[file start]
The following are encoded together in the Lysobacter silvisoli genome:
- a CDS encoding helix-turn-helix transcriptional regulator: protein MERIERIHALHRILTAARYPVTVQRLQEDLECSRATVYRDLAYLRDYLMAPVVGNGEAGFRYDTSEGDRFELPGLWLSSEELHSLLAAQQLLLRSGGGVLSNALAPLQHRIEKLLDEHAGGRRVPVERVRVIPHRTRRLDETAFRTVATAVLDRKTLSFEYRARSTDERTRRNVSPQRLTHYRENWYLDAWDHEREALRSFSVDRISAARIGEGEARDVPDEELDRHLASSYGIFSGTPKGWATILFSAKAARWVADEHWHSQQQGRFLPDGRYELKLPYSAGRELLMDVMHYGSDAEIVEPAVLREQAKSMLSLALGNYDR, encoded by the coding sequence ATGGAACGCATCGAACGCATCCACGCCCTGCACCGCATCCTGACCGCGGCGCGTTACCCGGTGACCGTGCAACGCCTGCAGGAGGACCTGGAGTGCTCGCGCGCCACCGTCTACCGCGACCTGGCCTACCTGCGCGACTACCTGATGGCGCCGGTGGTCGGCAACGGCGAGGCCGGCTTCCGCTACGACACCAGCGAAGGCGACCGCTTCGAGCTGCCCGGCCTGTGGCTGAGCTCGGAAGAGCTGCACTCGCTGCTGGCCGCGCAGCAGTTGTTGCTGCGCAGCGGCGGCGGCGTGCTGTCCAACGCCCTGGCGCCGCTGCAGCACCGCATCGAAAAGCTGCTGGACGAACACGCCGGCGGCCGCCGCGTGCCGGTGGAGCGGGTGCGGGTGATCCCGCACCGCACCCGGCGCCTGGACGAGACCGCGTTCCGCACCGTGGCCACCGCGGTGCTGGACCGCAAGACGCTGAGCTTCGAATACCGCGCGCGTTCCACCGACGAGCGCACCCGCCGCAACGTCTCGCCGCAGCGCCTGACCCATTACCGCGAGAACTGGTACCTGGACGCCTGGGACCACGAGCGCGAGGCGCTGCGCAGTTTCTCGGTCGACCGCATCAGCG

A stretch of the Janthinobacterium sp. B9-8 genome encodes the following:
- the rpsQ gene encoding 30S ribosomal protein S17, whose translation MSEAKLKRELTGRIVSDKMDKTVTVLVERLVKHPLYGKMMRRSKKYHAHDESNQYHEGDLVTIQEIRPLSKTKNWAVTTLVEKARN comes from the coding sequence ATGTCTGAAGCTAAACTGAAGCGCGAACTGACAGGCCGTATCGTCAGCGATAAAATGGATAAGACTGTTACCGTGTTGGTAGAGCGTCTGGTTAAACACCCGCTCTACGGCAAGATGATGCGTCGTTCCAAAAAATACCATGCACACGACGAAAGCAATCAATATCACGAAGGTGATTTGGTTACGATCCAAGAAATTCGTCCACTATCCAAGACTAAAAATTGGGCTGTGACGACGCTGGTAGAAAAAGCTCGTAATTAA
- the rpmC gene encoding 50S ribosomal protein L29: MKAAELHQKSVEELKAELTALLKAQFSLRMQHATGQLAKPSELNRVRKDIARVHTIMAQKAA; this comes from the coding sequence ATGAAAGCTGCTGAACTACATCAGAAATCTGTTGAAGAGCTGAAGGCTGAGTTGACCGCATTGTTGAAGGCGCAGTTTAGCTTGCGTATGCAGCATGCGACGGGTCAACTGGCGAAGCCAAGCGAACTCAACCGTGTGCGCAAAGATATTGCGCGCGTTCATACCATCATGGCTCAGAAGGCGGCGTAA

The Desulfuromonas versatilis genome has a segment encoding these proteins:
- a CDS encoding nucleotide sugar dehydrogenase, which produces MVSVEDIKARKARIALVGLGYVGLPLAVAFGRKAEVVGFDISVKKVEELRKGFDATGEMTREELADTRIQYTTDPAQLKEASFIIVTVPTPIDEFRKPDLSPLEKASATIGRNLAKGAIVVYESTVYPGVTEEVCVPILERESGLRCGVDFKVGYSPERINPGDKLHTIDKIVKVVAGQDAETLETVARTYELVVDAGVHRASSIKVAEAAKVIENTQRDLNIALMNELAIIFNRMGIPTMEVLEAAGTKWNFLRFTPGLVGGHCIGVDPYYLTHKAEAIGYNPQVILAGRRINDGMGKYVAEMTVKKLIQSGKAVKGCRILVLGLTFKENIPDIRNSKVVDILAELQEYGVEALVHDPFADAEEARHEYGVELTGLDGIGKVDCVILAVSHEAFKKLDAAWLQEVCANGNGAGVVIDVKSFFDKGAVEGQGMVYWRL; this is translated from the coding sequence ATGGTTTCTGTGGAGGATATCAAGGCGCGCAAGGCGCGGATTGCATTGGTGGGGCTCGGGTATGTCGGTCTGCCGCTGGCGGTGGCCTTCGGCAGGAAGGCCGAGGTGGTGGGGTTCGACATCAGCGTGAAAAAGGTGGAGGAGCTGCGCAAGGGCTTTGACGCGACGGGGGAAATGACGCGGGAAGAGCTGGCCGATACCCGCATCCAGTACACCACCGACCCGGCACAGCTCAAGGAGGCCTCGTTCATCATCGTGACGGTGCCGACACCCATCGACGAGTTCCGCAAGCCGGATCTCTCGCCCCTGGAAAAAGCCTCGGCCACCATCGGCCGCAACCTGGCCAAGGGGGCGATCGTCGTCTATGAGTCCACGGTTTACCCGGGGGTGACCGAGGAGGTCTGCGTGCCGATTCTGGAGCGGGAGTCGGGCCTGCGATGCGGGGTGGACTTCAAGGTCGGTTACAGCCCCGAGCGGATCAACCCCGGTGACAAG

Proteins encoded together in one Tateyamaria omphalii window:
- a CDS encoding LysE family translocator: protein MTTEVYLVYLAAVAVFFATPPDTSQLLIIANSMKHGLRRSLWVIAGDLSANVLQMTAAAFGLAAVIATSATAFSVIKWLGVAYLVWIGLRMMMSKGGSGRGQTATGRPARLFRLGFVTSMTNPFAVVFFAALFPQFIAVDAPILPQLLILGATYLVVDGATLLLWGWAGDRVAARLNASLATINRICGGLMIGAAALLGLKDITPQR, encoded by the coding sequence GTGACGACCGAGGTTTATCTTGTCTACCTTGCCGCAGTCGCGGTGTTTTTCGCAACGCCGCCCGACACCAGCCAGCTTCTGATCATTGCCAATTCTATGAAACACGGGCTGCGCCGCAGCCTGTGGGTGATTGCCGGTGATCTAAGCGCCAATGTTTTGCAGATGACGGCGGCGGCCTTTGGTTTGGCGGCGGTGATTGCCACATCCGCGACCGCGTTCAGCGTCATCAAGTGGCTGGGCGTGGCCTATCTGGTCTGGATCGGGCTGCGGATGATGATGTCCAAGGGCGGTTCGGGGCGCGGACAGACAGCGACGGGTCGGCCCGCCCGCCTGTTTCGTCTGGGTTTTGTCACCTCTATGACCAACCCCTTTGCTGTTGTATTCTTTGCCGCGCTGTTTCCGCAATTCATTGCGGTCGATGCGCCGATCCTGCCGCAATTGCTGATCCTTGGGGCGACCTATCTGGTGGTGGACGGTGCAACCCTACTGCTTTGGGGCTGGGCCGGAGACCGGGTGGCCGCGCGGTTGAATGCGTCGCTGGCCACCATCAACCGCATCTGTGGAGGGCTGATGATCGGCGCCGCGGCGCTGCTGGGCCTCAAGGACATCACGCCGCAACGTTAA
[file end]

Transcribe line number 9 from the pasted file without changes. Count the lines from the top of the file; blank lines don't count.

- a CDS encoding LysE family translocator: protein MTTEVYLVYLAAVAVFFATPPDTSQLLIIANSMKHGLRRSLWVIAGDLSANVLQMTAAAFGLAAVIATSATAFSVIKWLGVAYLVWIGLRMMMSKGGSGRGQTATGRPARLFRLGFVTSMTNPFAVVFFAALFPQFIAVDAPILPQLLILGATYLVVDGATLLLWGWAGDRVAARLNASLATINRICGGLMIGAAALLGLKDITPQR, encoded by the coding sequence GTGACGACCGAGGTTTATCTTGTCTACCTTGCCGCAGTCGCGGTGTTTTTCGCAACGCCGCCCGACACCAGCCAGCTTCTGATCATTGCCAATTCTATGAAACACGGGCTGCGCCGCAGCCTGTGGGTGATTGCCGGTGATCTAAGCGCCAATGTTTTGCAGATGACGGCGGCGGCCTTTGGTTTGGCGGCGGTGATTGCCACATCCGCGACCGCGTTCAGCGTCATCAAGTGGCTGGGCGTGGCCTATCTGGTCTGGATCGGGCTGCGGATGATGATGTCCAAGGGCGGTTCGGGGCGCGGACAGACAGCGACGGGTCGGCCCGCCCGCCTGTTTCGTCTGGGTTTTGTCACCTCTATGACCAACCCCTTTGCTGTTGTATTCTTTGCCGCGCTGTTTCCGCAATTCATTGCGGTCGATGCGCCGATCCTGCCGCAATTGCTGATCCTTGGGGCGACCTATCTGGTGGTGGACGGTGCAACCCTACTGCTTTGGGGCTGGGCCGGAGACCGGGTGGCCGCGCGGTTGAATGCGTCGCTGGCCACCATCAACCGCATCTGTGGAGGGCTGATGATCGGCGCCGCGGCGCTGCTGGGCCTCAAGGACATCACGCCGCAACGTTAA